Your mind and computer just got one step closer.
Elon Musk on Tuesday announced in a livestream that his neurotechnology startup Neuralink hopes to begin implanting devices into human brains as early as next year.
"We hope to have this aspirationally in a human patient before the end of next year," Musk said at a press conference on Tuesday, where he gave updates on the progress of the system. "So this is not far."
Musk has invested $100 million into the secretive company since its founding in 2016, according to the New York Times. Neuralink has brought together some of the world's leading neuroscientists to its homebase at a laboratory in University of California, Davis.
Musk explained that the Neuralink system would allow for a tiny chip — referred to as a brain-machine interface — to be implanted into the brains of willing subjects and would allow humans to achieve a "symbiosis with artificial intelligence."
Small chips, roughly 4x4 millimeters in size, would be capable of stimulating neurons ⁠— or nerve cells in the human brain that communicate with other cells⁠ — using tiny flexible threads of electrodes. Each individual electrode thread would be inserted using a precision robot in a procedure he said would be as safe and painless as LASIK eye surgery.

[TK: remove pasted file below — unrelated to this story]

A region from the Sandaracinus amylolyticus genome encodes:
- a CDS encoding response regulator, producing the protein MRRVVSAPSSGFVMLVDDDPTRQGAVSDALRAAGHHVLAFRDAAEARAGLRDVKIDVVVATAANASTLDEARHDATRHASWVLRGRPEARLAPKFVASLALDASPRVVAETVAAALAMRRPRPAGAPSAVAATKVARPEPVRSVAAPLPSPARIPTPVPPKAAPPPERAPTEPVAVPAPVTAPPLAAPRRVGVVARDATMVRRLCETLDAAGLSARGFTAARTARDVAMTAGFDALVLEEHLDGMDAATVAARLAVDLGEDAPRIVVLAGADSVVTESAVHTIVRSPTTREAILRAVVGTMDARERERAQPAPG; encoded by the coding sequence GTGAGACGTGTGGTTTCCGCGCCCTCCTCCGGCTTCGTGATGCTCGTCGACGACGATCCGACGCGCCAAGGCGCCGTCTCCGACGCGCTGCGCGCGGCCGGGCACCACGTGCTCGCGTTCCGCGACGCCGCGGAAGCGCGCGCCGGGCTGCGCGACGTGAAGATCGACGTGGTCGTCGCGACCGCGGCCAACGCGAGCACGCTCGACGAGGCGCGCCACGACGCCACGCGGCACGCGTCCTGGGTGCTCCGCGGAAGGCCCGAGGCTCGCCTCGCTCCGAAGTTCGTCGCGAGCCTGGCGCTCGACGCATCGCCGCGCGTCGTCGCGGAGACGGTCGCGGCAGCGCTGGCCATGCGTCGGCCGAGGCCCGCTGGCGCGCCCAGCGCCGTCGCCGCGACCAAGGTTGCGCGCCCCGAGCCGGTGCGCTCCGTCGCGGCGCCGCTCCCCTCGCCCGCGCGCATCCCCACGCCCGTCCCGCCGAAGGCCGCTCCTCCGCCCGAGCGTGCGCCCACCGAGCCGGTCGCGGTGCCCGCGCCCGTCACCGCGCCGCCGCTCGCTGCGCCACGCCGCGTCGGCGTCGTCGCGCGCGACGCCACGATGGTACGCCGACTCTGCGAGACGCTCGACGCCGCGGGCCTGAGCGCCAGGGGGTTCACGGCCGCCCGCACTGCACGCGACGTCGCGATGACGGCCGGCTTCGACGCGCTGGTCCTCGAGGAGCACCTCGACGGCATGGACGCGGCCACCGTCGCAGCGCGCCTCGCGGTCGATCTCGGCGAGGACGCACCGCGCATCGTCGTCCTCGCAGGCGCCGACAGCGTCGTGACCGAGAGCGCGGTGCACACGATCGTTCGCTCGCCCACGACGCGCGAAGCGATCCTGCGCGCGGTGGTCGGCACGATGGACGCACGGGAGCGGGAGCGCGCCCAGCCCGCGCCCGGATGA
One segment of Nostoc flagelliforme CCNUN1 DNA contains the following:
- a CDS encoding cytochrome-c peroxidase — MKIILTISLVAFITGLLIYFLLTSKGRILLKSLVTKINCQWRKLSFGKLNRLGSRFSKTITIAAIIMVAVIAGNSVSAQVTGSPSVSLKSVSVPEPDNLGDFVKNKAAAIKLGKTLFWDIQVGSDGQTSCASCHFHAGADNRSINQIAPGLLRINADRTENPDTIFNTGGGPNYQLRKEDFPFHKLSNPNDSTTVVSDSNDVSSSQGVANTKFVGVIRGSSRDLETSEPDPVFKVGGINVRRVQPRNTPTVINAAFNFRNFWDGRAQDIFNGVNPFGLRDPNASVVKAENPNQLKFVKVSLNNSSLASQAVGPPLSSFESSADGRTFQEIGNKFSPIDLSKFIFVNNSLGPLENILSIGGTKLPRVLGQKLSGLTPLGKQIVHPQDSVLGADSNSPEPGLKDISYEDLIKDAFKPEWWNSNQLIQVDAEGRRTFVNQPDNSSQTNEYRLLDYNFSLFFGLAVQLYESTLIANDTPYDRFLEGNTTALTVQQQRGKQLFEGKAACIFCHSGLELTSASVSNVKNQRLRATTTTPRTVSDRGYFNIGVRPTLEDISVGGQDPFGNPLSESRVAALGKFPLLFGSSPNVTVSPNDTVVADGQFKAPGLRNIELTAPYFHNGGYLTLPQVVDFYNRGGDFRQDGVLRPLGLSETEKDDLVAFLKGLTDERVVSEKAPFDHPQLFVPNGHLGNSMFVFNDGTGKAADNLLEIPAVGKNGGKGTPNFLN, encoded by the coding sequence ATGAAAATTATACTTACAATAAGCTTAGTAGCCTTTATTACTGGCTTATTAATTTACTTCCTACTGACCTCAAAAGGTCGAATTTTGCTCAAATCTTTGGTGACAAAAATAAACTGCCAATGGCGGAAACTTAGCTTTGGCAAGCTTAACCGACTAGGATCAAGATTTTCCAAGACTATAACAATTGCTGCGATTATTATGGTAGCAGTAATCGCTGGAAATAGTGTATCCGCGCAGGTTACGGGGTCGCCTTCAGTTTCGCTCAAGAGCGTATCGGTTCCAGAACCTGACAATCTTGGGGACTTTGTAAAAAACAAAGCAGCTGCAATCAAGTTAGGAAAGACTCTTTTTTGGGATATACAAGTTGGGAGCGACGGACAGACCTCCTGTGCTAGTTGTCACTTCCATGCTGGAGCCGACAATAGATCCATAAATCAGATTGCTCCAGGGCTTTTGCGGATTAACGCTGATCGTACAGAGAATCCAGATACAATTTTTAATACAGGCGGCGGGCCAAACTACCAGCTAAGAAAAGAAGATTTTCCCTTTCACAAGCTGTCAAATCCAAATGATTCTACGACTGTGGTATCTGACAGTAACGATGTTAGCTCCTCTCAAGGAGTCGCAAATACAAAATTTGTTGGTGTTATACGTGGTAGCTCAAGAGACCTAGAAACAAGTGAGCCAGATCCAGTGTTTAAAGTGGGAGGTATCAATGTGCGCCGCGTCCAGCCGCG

"It's not like a major operation, it's sort of equivalent to a LASIK type of thing," he said.
Musk admitted the futuristic system would take time to gain FDA approval.
He explained that the system could be used to treat brain disorders, like Parkinson's or Alzheimer's Disease, and ultimately could "preserve and enhance" brain function. He claimed Neuralink chips would be 1,000 times more effective than other electrode stimulating systems out there.
Max Hodak, Neuralink's president, added that the system would be completely wireless and would last "years to decades."
While some have lauded Musk's attempts to create the next-generation of brain-computer connection, experts say the hype surrounding the complex system may not be justified just yet.
Philipp Heiler, physician and founder of Neurofeedback Neuroboost, told Business Insider last year that the system comes with risks.
"When doctors open a patient's skulls to integrate a BCI (brain-computer interface), there are numerous risks, including the risk of brain damage, inflammation, and scarring," Heiler said. "You have to ask yourself what the advantage is over other interfaces like touchscreens or language assistants like Alexa."
Thomas Stieglitz from the Department of Biomedical Microtechnology at the University of Freiburg in Germany told Business Insider last year that Neuralink's stated long-term goals sound too good to be true.
"I believe Neuralink's long-term goals are unrealistic, or at least it's dubious to phrase them in such a way," said Stieglitz.
"Unless all this is clear, it's simply not possible to upload knowledge somewhere else then upload it back into the brain. While it might make for great science fiction, in reality it's just hokum."